• Erica

    SOCC is a bane on the Stanford community.

  • J Choi

    I always intentionally DO NOT vote for any SOCC candidate. SOCC is a really negative force.

  • Anonymous

    Does someone care to enlighten me on why they think SOCC is terrible? I don’t see why they’re getting so much hate.

  • Curious.

    J Choi, what makes you say this? In way is it a “really negative force?”

  • j Choi

    1. SOCC is made up of an arbitrary group of organizations (are Muslims people of color? no, it is a religion).
    2. They act as if being a student of color automatically assigns them a certain belief on how the university should be run: “promote the values of students of color on campus.” What are these values of colored students on campus that are not shared by non-colored students?
    3. They advocate for affirmative action for students and faculty.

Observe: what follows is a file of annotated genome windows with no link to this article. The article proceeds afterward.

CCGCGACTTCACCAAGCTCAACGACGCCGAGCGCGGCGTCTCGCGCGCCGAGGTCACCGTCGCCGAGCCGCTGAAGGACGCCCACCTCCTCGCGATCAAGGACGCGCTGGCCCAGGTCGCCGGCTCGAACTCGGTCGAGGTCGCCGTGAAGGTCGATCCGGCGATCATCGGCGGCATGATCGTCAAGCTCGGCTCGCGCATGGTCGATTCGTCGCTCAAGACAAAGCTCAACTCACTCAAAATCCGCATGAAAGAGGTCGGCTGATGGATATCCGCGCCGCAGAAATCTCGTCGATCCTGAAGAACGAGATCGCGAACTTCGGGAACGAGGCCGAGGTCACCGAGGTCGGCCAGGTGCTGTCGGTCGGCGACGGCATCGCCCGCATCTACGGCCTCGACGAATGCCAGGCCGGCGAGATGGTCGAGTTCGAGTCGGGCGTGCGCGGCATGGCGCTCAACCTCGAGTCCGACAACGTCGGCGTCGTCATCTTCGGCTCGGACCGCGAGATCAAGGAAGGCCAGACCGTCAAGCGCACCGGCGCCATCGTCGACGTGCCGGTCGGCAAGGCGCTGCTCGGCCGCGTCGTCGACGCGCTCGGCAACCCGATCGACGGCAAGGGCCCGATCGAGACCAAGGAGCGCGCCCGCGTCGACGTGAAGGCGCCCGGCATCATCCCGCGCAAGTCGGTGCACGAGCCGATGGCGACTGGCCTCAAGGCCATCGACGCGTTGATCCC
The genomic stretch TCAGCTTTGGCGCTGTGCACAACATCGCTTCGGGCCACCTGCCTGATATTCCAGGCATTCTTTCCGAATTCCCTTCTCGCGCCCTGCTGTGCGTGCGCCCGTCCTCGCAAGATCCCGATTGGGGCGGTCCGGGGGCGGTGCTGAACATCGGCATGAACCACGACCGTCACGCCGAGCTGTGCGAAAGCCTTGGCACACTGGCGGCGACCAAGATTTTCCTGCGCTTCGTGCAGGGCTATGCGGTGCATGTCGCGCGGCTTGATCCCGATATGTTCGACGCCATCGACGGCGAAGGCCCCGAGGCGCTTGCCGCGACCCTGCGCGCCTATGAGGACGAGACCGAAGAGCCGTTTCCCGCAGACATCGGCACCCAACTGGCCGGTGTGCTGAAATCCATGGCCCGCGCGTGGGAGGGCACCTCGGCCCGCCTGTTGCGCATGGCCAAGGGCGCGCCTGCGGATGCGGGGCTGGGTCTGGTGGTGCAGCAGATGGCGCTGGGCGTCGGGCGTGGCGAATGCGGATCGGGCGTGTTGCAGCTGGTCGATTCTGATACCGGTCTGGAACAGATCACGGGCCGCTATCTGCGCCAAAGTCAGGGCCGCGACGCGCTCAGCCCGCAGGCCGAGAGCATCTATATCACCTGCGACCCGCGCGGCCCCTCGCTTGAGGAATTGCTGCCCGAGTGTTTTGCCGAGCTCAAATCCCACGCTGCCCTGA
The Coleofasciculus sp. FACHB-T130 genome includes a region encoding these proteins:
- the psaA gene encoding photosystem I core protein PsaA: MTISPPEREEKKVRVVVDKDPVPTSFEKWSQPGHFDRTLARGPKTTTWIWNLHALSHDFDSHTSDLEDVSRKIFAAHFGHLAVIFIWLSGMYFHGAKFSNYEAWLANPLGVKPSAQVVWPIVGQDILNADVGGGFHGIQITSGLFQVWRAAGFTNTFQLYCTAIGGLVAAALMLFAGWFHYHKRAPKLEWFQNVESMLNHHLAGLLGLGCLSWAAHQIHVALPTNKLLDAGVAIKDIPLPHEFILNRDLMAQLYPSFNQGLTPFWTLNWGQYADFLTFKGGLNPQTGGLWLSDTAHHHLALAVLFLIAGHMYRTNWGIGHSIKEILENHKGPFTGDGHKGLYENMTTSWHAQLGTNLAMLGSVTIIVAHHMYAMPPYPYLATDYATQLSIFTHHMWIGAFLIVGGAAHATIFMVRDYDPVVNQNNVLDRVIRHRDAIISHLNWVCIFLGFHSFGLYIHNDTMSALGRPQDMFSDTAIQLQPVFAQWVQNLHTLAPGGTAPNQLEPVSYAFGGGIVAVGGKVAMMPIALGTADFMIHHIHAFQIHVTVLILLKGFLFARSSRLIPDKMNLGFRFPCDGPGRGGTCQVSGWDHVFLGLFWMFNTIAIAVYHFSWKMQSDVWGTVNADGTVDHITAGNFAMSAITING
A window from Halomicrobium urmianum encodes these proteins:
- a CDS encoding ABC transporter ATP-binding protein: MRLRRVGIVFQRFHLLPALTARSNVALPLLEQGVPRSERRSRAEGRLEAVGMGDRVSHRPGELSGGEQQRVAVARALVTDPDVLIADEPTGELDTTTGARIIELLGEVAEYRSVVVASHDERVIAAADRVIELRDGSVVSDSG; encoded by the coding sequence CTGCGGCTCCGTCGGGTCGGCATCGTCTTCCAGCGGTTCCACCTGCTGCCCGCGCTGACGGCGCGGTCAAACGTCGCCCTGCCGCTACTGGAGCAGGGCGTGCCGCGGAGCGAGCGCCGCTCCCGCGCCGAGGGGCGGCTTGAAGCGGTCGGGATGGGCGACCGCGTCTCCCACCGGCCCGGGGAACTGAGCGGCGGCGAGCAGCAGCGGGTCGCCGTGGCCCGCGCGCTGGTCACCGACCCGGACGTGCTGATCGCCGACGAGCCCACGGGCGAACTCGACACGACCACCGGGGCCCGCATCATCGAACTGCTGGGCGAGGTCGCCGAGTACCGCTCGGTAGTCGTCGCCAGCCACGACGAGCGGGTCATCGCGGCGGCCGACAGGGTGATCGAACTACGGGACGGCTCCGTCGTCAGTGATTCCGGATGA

• @j Choi

    1. I wouldn’t say that SOCC is made up of an arbitrary group of organizations. Muslim people are not necessarily people of color, but they do represent a minority on campus, as do the other groups that are a part of SOCC.
    2. I feel that students of color find value in the communities and community centers in which they feel at home. Both students of color and non-colored students value this. It’s just that the communities and community centers and the programming that they offer that some colored students cherish depend on funding from the ASSU senate.
    3. How has SOCC advocated for affirmative action?